Today’s Wall Street Journal has a commentary from Al Gore and David Blood that asks the question: when will we start accounting for environmental costs?
Gore and Blood begin by invoking the concept of sustainability, and the relationship between capitalism and sustainability. Sadly, they do not bother to define what they mean by either term, and as “sustainability” is a very wooly concept, they can proceed to use it as they see fit to suit their argument. The Wikipedia entry on sustainability, which is extremely thorough, offers some insight into the breadth, and subjectivity, of the various definitions of sustainability.
I have always been quite skeptical about the definition and uses of the concept of sustainability, particularly when they start from a position of antagonism between long-run resource supplies and economic growth. This antagonism is implicit in Gore and Blood’s introduction to their commentary today, and reflects the widely-held belief in “the sustainability crowd” that resource preservation and economic growth are incompatible.
I reject that argument. Resource preservation and economic growth can be compatible. Under what conditions are they compatible? Under conditions in which information about relative resource scarcity can be communicated across time and place in a low-cost manner. In other words, clear price signals and complete capital markets are the fundamental foundations of aligned economic and environmental sustainability. Capital markets provide agents in the economy with ways to shift resource use through time depending on the intertemporal opportunity costs they see. As a resource becomes more scarce, its price rises. Instruments like futures contracts and financial derivatives enable agents to communicate information about expected future scarcity and opportunity costs into today’s resource use decisions.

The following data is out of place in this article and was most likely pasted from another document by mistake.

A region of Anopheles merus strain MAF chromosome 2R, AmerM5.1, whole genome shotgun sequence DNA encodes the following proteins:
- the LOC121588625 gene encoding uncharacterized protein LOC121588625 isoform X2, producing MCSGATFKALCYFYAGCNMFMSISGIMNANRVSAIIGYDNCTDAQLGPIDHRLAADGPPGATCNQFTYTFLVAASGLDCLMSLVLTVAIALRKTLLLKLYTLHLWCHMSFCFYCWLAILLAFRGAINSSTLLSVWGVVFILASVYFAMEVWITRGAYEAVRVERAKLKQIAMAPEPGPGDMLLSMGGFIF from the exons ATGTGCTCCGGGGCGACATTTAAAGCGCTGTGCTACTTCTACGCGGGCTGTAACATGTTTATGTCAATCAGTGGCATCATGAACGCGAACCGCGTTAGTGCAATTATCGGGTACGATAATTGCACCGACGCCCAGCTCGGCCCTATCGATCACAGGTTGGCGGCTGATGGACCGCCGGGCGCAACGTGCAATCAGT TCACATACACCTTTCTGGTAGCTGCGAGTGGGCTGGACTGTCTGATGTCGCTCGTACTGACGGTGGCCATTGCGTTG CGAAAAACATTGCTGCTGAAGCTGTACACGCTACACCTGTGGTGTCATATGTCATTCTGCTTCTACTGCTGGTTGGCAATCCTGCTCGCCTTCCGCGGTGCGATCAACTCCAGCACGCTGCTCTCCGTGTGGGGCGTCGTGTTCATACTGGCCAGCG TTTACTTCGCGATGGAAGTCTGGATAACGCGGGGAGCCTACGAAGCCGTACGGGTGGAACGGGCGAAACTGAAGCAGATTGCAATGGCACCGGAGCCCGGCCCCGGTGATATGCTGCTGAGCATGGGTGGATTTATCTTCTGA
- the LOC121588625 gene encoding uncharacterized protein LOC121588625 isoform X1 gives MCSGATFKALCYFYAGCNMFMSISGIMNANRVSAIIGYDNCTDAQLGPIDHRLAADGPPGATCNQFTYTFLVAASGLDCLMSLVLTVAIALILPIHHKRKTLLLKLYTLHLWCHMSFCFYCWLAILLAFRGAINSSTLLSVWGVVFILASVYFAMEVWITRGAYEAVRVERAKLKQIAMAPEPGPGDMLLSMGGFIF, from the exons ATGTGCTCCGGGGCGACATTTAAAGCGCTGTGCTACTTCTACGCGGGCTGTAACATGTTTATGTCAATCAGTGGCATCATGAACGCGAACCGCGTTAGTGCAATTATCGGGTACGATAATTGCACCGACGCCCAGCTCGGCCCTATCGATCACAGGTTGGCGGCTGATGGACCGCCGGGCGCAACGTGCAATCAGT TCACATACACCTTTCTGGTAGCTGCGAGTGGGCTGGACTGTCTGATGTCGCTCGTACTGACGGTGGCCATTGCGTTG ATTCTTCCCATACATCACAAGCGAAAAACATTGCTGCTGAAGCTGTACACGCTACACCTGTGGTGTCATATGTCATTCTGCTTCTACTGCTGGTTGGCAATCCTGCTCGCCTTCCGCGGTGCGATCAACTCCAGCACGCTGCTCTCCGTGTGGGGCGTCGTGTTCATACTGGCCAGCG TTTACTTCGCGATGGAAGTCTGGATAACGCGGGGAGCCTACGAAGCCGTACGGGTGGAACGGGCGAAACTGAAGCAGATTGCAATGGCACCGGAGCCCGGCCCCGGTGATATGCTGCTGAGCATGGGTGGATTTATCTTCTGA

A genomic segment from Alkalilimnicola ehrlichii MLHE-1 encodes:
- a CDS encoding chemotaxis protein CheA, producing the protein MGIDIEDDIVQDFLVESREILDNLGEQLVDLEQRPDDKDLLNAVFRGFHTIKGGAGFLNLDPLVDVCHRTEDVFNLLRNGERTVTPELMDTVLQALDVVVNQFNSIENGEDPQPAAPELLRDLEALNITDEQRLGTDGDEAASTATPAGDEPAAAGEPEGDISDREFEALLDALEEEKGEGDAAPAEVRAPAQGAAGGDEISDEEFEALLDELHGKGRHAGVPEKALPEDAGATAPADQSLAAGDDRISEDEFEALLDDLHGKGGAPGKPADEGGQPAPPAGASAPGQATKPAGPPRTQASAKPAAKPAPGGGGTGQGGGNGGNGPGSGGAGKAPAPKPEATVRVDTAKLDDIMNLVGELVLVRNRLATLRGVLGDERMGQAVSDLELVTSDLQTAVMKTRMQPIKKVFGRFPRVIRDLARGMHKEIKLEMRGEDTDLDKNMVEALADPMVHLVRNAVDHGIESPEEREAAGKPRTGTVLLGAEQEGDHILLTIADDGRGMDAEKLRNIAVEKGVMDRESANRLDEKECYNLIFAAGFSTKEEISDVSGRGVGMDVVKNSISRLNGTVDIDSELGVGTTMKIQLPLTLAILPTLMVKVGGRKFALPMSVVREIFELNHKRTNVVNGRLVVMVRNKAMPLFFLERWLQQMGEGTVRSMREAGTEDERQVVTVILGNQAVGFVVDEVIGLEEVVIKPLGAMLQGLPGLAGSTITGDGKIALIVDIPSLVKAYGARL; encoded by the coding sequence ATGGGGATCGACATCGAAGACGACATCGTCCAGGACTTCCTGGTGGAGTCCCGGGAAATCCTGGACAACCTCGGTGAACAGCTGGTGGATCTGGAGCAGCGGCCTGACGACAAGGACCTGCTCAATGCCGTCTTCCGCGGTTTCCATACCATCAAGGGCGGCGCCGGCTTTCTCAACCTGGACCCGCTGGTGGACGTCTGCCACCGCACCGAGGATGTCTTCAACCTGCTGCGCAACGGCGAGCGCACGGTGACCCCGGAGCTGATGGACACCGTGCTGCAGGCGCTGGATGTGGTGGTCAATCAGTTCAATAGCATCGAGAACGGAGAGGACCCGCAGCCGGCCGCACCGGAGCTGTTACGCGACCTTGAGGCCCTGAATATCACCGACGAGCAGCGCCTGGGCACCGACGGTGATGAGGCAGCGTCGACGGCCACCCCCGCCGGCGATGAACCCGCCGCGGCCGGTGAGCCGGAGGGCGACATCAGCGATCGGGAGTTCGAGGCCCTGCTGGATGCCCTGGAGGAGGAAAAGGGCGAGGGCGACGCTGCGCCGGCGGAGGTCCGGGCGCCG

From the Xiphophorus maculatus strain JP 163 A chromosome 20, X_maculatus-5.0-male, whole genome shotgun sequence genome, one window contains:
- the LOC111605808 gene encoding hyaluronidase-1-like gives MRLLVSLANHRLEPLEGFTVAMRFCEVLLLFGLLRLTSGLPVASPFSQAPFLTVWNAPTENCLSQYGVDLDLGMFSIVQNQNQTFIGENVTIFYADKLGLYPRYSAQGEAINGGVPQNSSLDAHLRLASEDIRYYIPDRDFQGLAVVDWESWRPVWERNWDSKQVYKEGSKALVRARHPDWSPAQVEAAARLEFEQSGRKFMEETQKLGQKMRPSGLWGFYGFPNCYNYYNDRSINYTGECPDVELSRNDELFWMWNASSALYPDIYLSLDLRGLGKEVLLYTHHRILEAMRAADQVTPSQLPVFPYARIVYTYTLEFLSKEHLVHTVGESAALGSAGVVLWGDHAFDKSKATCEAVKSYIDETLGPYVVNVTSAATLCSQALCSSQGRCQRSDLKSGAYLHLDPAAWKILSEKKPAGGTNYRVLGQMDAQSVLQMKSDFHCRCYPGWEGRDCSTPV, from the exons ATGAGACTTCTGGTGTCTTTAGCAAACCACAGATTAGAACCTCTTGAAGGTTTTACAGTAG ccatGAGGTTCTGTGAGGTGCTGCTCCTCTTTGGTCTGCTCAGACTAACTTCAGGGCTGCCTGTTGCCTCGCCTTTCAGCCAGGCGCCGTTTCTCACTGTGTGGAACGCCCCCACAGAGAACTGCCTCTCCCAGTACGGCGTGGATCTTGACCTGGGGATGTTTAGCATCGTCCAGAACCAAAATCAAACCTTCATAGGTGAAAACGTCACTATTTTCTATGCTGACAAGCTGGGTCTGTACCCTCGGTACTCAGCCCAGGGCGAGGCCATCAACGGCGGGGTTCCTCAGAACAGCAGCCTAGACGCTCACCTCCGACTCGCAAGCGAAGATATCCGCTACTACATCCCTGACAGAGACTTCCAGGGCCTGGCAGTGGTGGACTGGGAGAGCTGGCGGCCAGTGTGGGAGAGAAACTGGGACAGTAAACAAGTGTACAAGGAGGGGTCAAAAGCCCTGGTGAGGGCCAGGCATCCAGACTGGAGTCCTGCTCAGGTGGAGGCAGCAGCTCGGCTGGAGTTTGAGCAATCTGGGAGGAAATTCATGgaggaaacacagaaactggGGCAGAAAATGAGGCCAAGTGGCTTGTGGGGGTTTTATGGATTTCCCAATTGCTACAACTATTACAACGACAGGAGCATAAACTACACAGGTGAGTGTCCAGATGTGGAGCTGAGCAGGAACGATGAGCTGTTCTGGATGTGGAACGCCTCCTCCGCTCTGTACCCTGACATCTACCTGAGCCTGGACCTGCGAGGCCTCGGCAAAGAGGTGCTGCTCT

But what do we need to have clear price signals and complete capital markets? In reality, completely clear price signals and full caital markets are impossible, but the way to get them as close to that benchmark as possible is to focus on reducing transaction costs and increasing the clarity of property rights definitions. When transaction costs are low and property rights are as well defined as is economical, then scarcity information flows across time and space.
Thus I think Gore and Blood come at the question of accounting for environmental costs from the wrong direction. Not surprisingly, they think top down, and want to see accounting costs reflected in national income accounts. Gore and Blood put too much trust in national income accounts, when they should instead be focusing on the fundamental economic and policy reasons why agents do not take into account the interdependence of their actions.
In other words, if Gore and Blood want, as they say in their commentary:
Not until we more broadly “price in” the external costs of investment decisions across all sectors will we have a sustainable economy and society.
then they should advocate policies that reduce transaction costs and create better opportunities for agents to trade off their decisions across time and space. That means better-defined property rights and using capital markets. This idea may currently be anathema to those who think that economic growth and resource preservation are incompatible, but if those people are really intellectually committed to resource preservation, then they should advocate this approach instead of the business-as-usual political, regulatory, top-down approach.
Messrs. Gore and Blood should think more bottom-up than top-down if they want to see that alignment happen.